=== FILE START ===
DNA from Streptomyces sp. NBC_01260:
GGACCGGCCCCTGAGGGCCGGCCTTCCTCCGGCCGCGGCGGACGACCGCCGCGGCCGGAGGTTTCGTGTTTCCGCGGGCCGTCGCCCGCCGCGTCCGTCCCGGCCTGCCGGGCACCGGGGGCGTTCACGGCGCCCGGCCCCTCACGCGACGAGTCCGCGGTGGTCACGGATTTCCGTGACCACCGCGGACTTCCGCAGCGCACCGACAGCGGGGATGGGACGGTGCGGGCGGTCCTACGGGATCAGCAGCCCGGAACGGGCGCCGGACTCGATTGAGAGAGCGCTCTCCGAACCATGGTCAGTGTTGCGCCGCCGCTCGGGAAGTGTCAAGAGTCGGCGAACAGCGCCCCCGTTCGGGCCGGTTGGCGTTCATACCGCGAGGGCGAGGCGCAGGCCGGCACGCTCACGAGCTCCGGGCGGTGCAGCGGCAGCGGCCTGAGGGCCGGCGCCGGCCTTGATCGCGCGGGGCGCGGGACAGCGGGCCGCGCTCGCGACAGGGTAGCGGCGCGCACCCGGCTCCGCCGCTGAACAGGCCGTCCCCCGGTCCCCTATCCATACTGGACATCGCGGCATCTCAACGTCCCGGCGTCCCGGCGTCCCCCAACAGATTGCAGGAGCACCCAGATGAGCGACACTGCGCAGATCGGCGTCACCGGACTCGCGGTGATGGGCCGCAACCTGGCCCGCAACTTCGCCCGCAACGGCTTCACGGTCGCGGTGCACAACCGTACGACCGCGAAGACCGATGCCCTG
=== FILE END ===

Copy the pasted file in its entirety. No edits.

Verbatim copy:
DNA from Streptomyces sp. NBC_01260:
GGACCGGCCCCTGAGGGCCGGCCTTCCTCCGGCCGCGGCGGACGACCGCCGCGGCCGGAGGTTTCGTGTTTCCGCGGGCCGTCGCCCGCCGCGTCCGTCCCGGCCTGCCGGGCACCGGGGGCGTTCACGGCGCCCGGCCCCTCACGCGACGAGTCCGCGGTGGTCACGGATTTCCGTGACCACCGCGGACTTCCGCAGCGCACCGACAGCGGGGATGGGACGGTGCGGGCGGTCCTACGGGATCAGCAGCCCGGAACGGGCGCCGGACTCGATTGAGAGAGCGCTCTCCGAACCATGGTCAGTGTTGCGCCGCCGCTCGGGAAGTGTCAAGAGTCGGCGAACAGCGCCCCCGTTCGGGCCGGTTGGCGTTCATACCGCGAGGGCGAGGCGCAGGCCGGCACGCTCACGAGCTCCGGGCGGTGCAGCGGCAGCGGCCTGAGGGCCGGCGCCGGCCTTGATCGCGCGGGGCGCGGGACAGCGGGCCGCGCTCGCGACAGGGTAGCGGCGCGCACCCGGCTCCGCCGCTGAACAGGCCGTCCCCCGGTCCCCTATCCATACTGGACATCGCGGCATCTCAACGTCCCGGCGTCCCGGCGTCCCCCAACAGATTGCAGGAGCACCCAGATGAGCGACACTGCGCAGATCGGCGTCACCGGACTCGCGGTGATGGGCCGCAACCTGGCCCGCAACTTCGCCCGCAACGGCTTCACGGTCGCGGTGCACAACCGTACGACCGCGAAGACCGATGCCCTG